by Theresa Wells
When I was asked a few weeks ago to speak as a guest panelist at the Arts Council Wood Buffalo Annual General Meeting I almost declined because the meeting was scheduled one day after a very busy day in my professional life – but I agreed because the topic of the panel is one near and dear to me, and I decided I wanted to be there to share my experience.
I would suggest that most individuals who are involved in creative pursuits such as literary arts, visual arts, performing arts and the like have experienced being asked to provide our services for free. As a writer I have been approached dozens of times over the last four years and asked to write for free for a variety of groups, organizations and publications. It has truly been a learning experience for me because while I once would on occasion work for free I now rarely do so, and only because I now understand the financial value of what I do, and what I am giving away.
I have been fortunate, too, as most publishers, editors and organizations (such as this one) have always paid me fairly for my writing services, contributing to my understanding of the market and helping me to develop the confidence I needed to request payment for the content I generate – but there are some who are less willing to pay, and why is that? Why do we value the arts less than plumbing? Would we ever believe a plumber should work for free or do we recognize they are trying to make a living from their craft just as writers, actors, singers, painters and the like do from theirs?
It is a troubling question as somewhere along the way we have lost the understanding that the arts have value and that artists are individuals who spend time, money and energy honing and refining their craft. We seem to have lost the concept of arts as a skilled trade, seeing them as a frippery to be subsidized by government instead and devaluing those who pursue them. We try to bribe them to work for free with mythical concepts like increasing their exposure without ever acknowledging that unless we learn to value the arts in a financial way no amount of exposure will allow them to earn a living at their chosen craft. We have romanticized the vision of the “starving artist” living in a loft, gaunt and pale, struggling to survive instead of seeing this as an indictment of what is wrong with our view on the arts.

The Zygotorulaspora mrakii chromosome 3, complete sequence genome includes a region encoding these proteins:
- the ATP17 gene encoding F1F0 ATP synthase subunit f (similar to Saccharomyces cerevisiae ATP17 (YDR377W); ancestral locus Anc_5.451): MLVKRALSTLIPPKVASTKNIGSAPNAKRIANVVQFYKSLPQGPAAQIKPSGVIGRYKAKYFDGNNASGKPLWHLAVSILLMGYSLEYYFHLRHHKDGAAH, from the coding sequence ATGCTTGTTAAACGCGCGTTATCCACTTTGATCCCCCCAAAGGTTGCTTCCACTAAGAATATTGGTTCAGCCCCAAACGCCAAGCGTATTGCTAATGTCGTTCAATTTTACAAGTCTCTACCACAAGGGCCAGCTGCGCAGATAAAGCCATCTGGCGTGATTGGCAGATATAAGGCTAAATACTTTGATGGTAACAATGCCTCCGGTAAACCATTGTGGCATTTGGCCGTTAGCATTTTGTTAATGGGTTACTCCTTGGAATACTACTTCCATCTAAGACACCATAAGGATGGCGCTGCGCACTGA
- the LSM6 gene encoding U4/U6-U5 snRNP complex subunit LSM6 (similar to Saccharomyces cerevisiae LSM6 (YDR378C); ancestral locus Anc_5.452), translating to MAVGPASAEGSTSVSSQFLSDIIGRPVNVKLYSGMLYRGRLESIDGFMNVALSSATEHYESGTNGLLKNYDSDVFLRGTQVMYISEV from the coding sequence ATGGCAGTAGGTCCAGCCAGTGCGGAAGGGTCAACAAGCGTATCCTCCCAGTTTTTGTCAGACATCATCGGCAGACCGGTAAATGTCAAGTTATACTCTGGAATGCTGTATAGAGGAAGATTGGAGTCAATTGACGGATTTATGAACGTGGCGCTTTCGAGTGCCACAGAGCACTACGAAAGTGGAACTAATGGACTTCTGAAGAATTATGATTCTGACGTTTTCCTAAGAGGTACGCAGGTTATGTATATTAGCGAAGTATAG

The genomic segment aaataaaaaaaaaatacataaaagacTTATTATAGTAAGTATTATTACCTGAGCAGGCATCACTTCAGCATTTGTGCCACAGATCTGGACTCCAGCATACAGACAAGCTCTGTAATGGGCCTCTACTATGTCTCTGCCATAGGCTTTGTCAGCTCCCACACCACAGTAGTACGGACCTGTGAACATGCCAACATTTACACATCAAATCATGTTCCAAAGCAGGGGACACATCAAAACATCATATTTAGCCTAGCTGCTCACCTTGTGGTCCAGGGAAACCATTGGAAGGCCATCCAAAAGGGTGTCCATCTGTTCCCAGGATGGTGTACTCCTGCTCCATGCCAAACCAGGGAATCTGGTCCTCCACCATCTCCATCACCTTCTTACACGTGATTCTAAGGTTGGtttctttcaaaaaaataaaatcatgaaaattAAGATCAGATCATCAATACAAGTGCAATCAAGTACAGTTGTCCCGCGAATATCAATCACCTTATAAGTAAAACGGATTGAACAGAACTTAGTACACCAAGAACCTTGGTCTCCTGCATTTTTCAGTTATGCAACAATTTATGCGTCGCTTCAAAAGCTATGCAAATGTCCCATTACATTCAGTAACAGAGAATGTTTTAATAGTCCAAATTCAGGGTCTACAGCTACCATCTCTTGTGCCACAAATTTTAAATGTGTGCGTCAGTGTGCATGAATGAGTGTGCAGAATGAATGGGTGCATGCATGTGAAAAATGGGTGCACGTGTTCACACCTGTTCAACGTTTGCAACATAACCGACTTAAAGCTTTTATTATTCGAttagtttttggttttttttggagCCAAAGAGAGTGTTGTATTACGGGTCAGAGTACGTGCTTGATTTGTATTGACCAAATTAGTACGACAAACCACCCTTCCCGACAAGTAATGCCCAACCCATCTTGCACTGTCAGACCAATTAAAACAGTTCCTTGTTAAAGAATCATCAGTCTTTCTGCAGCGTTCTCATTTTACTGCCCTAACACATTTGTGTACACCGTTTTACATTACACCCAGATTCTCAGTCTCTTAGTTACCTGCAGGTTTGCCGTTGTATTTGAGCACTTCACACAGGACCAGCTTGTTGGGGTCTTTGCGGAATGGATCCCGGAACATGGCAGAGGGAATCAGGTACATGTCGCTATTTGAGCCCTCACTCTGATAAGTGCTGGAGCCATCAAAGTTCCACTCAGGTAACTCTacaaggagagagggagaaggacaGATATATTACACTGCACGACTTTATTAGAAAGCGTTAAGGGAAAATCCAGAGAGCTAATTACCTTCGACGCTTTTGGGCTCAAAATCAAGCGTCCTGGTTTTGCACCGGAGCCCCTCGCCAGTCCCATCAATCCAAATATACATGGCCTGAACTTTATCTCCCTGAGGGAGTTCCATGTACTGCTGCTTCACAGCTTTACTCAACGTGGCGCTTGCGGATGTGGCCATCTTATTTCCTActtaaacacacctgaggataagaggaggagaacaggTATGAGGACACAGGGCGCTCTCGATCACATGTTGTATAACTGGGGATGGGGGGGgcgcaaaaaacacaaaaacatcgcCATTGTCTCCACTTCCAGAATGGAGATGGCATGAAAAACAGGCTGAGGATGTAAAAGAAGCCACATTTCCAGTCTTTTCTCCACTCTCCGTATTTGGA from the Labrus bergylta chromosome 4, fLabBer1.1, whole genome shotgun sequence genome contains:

As I mentioned above I am passionate about this topic, and hence my decision to participate in a panel on Sunday evening that was lively, enlightening and at moments alternately funny and deeply disturbing. My fellow panelists, Sean McLennan (photographer) and Misha Albert (actor) come from different areas of the arts and as such some of our experiences are similar while others are different. I had a chance to learn more about the creative economy from their perspective and how the devaluing of the arts has impacted them personally and professionally, and we had the opportunity to share our experiences with an audience of other individuals involved in the arts. One of the things I noted, though, was the need to take this dialogue even further, to explore it in my work to help the general public understand that the creative arts are a profession no less worthy of financial compensation than lawyers, doctors and plumbers.
Has the artist been paid? This is a question we should ask when we realize we are enjoying the output of any creative individual, whether they are a singer, a writer, a photographer, a painter, an actor or any of the rest. Has the artist received financial compensation – not a promise of exposure – for their work? Have they been recognized in the same way every professional wishes to be recognized? Until we ask ourselves this question – not just artists, but all of us – we have not learned the true value of the arts. And sadly until we do the answer to the question is just as likely to be no as it is to be yes. Follow me on Twitter @mcmurraymusings